The Howling (1981)


One more unto the horror-series-that-won’t-die breach, and this time it’s the furry favourite of The Howling series. Eight movies over a 30-year time span (so far), all kicked off by the eponymously titled 1977 best seller which doesn’t actually get made into a movie till Part IV. Still, the first movie meant that director Joe Dante and producer Michael Finnell got to make Gremlins three years later, so it can’t all be bad.
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The VelociPastor (2019)


Yes, I know this was the talk of the psychotronic town a couple of years ago. I was too busy watching other junk to get around to it, and I’ve got a weird (possibly anti-hipster) aversion to popular B-Movies, so that’s another cheap newscycle I missed out on. Anyway, I’m here and I’m sorry I missed the start of the party because, holy heck, this is one fun movie. Continue reading

This Island, Earth (1955) did not age well


I took another chance on a Sexagenarian classic of cinema, to see if it holds up as well as it did when I saw it aged 8, and the answer is “Not really, but it did look pretty”. Obviously frontloading a review with that information is going to cut down on the number of people reading on, but after this movie mucked me around for 86 minutes it would be unfair to not cut to the chase here.
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Infestation (2009)


It’s always a gamble to seek out and watch movies that are on the margins of quality; they could have their middling, C-grade rating because the work doesn’t gel with that wide an audience, or because the makers were trying something new and exciting and just missed the mark. B+ rated movies are a known quantity, it’s most likely that they are going to be good at what they are doing from the offset, and any issues are just going to be personal preference. D- films are just punishment for punishments’ sake, something you watch for pure snark or irony. But the middle ground is when hitting “play” becomes an adventure in its own right; an exciting land where things can go either way…
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Space Amoeba (1970)


The classic Japanese monster movie has a pretty set formula: monster exists, monster causes moderate levels of destruction in far off place, mankind looks at it and goes “Shiiitttt!”, the monster moves to a highly-populated area and causes massive amounts of damage, and mankind somehow pulls its arse out of the monster-induced fire. Whilst this is absolutely perfect plot progression, especially if it has municipal destruction that you can really see the behemoth emote through, sometimes you just want something different. Some kind of large-scale annihilation je ne sais pas to spice things up.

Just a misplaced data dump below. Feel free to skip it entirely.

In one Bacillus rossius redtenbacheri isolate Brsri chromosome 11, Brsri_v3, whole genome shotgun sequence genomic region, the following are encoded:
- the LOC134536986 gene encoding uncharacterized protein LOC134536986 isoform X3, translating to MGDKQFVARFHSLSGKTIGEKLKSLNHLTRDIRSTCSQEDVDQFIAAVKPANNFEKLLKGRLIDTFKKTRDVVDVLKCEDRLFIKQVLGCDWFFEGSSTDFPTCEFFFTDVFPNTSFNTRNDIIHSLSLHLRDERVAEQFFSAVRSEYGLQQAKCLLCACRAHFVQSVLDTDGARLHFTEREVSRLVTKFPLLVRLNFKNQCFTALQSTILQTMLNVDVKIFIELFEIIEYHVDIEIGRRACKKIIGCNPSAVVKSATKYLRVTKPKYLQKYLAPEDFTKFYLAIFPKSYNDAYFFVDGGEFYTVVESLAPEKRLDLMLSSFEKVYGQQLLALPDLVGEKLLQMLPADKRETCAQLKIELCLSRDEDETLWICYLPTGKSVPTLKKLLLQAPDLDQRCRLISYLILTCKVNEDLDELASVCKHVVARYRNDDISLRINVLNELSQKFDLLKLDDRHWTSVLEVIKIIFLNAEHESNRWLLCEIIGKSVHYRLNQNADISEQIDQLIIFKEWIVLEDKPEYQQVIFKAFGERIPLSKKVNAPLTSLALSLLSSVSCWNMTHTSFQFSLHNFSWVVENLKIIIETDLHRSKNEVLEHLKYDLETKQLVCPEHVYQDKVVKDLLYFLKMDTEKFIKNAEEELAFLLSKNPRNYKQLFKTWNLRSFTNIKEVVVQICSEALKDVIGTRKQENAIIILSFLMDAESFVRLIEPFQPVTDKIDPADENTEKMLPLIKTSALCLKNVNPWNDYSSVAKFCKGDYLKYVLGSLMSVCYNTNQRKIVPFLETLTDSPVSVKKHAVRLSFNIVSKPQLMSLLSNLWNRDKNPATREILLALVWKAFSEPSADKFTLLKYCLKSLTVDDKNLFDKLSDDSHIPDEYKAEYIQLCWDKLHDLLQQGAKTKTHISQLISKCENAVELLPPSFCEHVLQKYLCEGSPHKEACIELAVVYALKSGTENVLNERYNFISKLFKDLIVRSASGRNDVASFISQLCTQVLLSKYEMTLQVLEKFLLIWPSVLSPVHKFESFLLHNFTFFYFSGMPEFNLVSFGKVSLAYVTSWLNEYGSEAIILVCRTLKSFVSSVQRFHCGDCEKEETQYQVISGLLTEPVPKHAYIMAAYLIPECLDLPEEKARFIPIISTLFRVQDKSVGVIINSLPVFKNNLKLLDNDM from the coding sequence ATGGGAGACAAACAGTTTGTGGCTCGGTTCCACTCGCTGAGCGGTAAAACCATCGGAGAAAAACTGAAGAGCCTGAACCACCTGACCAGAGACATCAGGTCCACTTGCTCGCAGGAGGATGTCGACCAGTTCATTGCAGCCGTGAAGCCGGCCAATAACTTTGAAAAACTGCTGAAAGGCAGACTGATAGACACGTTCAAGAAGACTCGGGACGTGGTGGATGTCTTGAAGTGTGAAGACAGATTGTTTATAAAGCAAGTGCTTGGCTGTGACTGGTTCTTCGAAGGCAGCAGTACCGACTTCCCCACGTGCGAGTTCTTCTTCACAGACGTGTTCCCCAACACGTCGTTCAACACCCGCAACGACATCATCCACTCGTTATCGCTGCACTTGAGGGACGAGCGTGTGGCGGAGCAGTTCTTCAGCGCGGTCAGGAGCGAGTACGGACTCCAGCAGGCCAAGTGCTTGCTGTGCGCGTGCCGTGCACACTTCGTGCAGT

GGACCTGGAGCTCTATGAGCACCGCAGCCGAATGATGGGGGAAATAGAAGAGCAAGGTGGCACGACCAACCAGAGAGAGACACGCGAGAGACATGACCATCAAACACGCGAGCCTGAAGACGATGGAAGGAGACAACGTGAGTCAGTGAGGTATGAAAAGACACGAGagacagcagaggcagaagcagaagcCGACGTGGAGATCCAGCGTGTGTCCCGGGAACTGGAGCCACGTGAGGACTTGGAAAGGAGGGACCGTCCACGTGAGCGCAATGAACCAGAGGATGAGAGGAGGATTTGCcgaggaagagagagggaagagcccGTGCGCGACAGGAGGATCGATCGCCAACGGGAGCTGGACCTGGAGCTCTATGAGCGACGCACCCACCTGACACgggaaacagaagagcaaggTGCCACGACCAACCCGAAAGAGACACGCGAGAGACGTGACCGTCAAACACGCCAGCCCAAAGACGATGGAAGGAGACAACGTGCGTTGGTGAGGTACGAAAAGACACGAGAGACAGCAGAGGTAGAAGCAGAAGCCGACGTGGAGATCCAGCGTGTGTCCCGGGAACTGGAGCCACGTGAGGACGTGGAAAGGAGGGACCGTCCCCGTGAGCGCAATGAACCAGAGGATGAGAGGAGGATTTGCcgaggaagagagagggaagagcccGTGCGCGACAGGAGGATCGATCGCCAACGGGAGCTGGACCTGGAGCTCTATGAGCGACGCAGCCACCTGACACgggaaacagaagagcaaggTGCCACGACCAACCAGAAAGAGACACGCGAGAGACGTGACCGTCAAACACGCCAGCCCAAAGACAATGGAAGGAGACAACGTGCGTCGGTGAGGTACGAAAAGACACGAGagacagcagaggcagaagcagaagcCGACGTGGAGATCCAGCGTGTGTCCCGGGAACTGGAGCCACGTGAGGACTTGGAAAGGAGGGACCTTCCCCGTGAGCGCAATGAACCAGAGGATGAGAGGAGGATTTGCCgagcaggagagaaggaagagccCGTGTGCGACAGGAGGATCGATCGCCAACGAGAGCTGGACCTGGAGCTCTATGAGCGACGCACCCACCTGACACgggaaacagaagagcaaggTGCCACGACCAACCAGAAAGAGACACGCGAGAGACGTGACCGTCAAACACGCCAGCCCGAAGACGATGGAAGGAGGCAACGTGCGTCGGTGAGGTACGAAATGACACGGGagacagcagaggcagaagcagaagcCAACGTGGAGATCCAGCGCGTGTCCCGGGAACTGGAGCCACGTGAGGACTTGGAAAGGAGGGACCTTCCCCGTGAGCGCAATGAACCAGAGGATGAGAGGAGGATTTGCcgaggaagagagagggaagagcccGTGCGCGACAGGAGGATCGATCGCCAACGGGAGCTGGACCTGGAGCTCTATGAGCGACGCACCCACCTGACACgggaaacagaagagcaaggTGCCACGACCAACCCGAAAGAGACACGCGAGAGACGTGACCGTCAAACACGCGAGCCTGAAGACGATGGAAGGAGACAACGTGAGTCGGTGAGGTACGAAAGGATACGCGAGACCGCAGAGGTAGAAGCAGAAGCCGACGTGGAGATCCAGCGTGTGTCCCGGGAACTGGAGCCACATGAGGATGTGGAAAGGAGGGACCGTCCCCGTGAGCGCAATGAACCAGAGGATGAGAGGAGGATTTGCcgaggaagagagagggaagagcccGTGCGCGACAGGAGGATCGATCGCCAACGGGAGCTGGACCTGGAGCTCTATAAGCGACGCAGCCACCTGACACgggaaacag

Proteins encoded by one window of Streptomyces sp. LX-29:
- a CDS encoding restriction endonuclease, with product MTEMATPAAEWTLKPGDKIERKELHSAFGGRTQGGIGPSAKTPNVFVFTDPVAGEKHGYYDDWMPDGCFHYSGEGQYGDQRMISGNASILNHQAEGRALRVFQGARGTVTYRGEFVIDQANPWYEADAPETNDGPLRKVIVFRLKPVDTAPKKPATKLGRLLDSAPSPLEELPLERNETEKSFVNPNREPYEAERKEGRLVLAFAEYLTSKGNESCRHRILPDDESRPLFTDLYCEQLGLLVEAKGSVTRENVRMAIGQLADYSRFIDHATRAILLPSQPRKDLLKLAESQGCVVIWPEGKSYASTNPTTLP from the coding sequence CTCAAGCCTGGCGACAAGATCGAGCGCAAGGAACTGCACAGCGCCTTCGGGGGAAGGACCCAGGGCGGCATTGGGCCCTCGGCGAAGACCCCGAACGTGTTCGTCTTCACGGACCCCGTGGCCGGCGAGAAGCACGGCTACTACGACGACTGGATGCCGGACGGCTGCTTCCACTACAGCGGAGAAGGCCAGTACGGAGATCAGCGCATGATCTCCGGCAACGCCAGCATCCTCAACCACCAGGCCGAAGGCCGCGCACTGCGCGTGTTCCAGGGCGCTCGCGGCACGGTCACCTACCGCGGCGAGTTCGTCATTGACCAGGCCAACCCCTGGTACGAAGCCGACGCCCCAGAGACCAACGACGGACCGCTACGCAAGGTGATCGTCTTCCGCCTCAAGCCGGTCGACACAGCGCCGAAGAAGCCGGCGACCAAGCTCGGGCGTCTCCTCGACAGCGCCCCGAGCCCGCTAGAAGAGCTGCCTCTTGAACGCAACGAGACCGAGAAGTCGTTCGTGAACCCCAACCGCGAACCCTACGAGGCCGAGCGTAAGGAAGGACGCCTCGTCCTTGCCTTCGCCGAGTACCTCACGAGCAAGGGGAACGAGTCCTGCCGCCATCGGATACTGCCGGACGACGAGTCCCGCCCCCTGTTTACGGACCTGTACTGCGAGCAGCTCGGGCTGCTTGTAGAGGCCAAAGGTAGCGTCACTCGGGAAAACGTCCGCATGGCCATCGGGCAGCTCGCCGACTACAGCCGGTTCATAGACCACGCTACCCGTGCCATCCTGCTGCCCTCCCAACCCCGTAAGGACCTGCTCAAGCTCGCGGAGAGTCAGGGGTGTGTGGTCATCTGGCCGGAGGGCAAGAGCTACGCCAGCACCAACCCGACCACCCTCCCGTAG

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The Tomb: Devil’s Revenge (2020)


What’s better than a self-proclaimed action-horror B-movie? One that’s got William Shatner in a starring role and as a producer? And what’s even better than that? One where he seems to have got the producer credit by pulling in his Star Trek TNG contacts to be in front and behind the cameras. Yes, it’s a modestly budgeted three-act fun-timer set to “traditional tropes”, but it’s also playing with some expectations. The story focuses on John – also known as Sergio (Jason Brooks), an archaeologist who spends his time pot-holing in Kansas to try and find the relic that has cursed his family for generations. Great for trying to keep his heartless and unloving father (William Shatner) happy, not so great for his long-suffering wife Susan (Jeri Ryan) or his red-shirted caving assistants. What’s the curse and where does it come from? Well, that’s not quite clear. But you don’t need to know that, only that it’s enough of a McGuffin to get everyone worried enough to put themselves in danger for our amusement.